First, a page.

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How Strong is Roy Moore's Support?




Here's what you can count on next Tuesday when Alabama goes to the polls in the Senate race between Roy Moore and Doug Jones:

Republicans will vote for Republicans.

Seems trite, I know, but that's why we have President Trump and that's what is keeping the GOP alive right now. If Moore wins, it's because of the discipline of the Republican Party, which, at least in the South, only cares about abortion as an issue.

However, if you look at the particulars of certain polls, and I'm only using one example so that's hardly scientific, you'll see that Moore's support looks soft:

A new Raycom News Network Senate Election poll conducted by Strategy Research finds Republican Roy Moore increasing his lead over Democrat Doug Jones with a week until the special election.

The exclusive poll of 3,200 likely Alabama voters finds if the election were held today, Moore would receive 50% of the vote to Jones with 43%. Four percent of the respondents remain undecided while three percent indicated plans to Write-In a candidate.

I think there are people who are ashamed to say, out loud, that they're going to vote for Moore. The results of this poll are probably more like 52-41 percent. But when you take a look at the polling sample, there's something there that should concern Moore's campaign:

The statewide telephone poll of 3,200 was conducted Monday night between 6:30 p.m. and 8:30 p.m. Those questioned were identified as active registered voters who participated in either the 2016 General Election for president or the 2017 primary for the Alabama Senate seat and must have said "yes" when asked about plans to vote in the December 12th special election. Fifty-nine percent identified themselves as typically voting in the Republican primary and 33% identified themselves as typical Democrat primary voters. Eight percent considered themselves as independent or not typically voting in party primaries. The poll has a margin of error of plus or minus two percentage points.

Let's examine this. Raycom Media is run entirely by the whitest people you've ever seen. They do employ women, so that's something. But this is not a diverse company. I can't tell what their political leanings are, but they do own four Telemundo affiliates. They do offer programming for African-Americans. They have a number of network affiliates from Fox, ABC, CBS, and NBC. I just cannot fathom how their entire lineup of executives could lack any diversity whatsoever. This is wholly unscientific and totally unfair, of course, but, hey, it's 2017.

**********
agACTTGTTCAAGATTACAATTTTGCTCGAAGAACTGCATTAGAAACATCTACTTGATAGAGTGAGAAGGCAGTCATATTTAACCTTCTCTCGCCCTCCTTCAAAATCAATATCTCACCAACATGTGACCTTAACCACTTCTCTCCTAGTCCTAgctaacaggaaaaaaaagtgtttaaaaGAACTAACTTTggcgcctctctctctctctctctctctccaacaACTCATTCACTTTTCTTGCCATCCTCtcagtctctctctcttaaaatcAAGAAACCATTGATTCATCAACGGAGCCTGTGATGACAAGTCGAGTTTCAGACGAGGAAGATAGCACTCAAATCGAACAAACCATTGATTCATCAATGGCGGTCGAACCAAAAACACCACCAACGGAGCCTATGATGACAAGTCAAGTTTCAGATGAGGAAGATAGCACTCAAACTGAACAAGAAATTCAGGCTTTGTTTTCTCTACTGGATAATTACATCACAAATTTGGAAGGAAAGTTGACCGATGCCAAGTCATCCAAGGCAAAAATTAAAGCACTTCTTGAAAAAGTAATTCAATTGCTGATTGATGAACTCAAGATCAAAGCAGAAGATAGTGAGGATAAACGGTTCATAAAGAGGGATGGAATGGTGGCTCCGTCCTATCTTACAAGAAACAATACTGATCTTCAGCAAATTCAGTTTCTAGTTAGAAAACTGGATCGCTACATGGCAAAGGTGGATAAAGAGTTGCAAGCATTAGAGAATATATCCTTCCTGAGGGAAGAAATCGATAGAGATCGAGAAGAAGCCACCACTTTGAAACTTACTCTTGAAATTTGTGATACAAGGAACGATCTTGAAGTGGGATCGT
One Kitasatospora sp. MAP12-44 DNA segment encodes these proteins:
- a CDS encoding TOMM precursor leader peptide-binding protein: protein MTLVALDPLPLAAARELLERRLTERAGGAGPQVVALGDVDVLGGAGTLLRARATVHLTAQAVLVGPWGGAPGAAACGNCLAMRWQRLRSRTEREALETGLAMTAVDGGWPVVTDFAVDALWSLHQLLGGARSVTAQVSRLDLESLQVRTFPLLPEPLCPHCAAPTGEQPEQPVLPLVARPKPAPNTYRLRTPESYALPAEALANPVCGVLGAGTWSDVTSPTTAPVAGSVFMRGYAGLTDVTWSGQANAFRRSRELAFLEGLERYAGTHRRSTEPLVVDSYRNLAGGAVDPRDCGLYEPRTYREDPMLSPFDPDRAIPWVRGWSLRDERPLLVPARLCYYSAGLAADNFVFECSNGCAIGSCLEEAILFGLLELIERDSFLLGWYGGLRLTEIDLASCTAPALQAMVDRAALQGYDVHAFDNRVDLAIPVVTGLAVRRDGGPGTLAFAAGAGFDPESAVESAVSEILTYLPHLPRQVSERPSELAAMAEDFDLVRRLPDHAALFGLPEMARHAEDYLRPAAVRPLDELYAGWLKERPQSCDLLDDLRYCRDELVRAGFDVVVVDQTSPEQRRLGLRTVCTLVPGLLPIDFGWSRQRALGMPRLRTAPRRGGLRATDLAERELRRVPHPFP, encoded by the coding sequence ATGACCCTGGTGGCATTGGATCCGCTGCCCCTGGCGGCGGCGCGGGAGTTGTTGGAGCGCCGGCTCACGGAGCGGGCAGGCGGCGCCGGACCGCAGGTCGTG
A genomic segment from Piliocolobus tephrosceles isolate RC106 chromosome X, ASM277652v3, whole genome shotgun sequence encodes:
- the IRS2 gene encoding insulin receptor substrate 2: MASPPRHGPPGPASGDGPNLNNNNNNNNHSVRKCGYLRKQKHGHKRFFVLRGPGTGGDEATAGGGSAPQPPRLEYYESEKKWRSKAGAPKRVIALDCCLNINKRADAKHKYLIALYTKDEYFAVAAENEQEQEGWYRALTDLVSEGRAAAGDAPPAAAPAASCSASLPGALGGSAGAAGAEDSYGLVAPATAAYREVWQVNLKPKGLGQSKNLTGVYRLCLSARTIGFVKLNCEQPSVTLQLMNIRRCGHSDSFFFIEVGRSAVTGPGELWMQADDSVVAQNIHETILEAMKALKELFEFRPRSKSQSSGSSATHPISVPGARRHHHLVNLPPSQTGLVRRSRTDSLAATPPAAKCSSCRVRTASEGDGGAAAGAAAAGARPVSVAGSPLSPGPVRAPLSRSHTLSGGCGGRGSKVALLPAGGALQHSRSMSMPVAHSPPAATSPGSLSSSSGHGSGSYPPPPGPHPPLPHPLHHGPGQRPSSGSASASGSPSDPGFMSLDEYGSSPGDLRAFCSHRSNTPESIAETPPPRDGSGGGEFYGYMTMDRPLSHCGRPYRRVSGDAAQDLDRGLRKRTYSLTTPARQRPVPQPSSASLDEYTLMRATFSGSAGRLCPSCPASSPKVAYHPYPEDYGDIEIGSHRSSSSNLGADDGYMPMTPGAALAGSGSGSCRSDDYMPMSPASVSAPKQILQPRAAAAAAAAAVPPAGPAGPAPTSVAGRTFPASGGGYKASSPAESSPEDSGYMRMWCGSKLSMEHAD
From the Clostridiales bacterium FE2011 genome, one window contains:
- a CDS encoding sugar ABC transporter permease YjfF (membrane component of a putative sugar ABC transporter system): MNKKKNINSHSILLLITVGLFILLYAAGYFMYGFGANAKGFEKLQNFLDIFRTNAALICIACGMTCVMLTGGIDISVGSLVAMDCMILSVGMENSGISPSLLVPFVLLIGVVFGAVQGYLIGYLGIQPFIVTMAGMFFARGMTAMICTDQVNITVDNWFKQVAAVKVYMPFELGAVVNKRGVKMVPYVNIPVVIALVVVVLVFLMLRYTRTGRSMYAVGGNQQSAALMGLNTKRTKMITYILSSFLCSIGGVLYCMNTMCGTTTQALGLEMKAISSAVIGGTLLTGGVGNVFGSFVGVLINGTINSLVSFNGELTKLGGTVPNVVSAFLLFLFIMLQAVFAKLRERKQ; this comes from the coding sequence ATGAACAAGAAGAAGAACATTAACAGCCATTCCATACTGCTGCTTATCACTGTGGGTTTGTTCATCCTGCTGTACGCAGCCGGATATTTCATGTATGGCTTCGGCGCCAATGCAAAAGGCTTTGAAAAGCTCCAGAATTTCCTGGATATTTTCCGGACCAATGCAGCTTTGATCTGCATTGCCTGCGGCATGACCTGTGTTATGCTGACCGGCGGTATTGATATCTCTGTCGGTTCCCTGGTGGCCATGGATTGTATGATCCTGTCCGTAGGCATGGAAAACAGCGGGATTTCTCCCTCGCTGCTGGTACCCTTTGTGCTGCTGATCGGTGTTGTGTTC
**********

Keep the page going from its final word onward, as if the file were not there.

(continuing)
To show up on the poll, you had to have been home between 6:30PM and 8:30PM. That's a terrible way to conduct any sampling. You are going to miss a significant chunk of the population--like people who work shift (working class Democrats, maybe?) and people who have young girls who participate in cheerleading or sports (probably not Moore voters, either). You are certainly not getting a "random" sampling of people.

Did the pollster ask about Moore's pedophile allegations? Probably not.

Each person responding have to have voted already, so anyone energized to vote against Moore (someone young who was registered to vote recently) is not being counted in this poll.

The respondents are overwhelmingly Republican--a whopping 59-33 disparity. That should give Moore well over 55% of the vote, right off the bat, but it doesn't. It barely gives him 50% if you consider the margin of error. You're essentially spotting Moore a huge lead and it doesn't translate into solid support. If anything, it shows that a lot of Republicans are not prepared to tell a pollster that they are going to vote for him. Whether there's shame involved here, I don't know. Many of those people will probably pull the lever for Moore when they are comfortable in the voting booth and they're certain that no one can see them express approval and support for an alleged pedophile.

It's a terrible sampling of Alabama's energized electorate and it may or may not have one other glaring disparity. Was the poll conducted against landlines versus cellular phones? Older people tend to have landlines and answer them in the early evening, hoping to talk to someone because they are lonely (I'm kidding, of course, but still). Younger people tend to have cell phones and would answer them cautiously because a polling outfit might not show up in their caller ID. That's the thing I can't tell from this poll--was it landline, cellular, or both?

Moore should be beating Jones by fifteen points. He isn't. I hope there's an energized electorate full of newly registered people who only use cell phones and I hope the Democratic Party helps Jones get out the vote. Even if Moore wins, there's hope if the margin of his victory is only a few percentage points. It would demonstrate a massive shift in Red State voting behavior in the Trump era. That might mean flipping some seats in 2018 throughout the South.


















 

 

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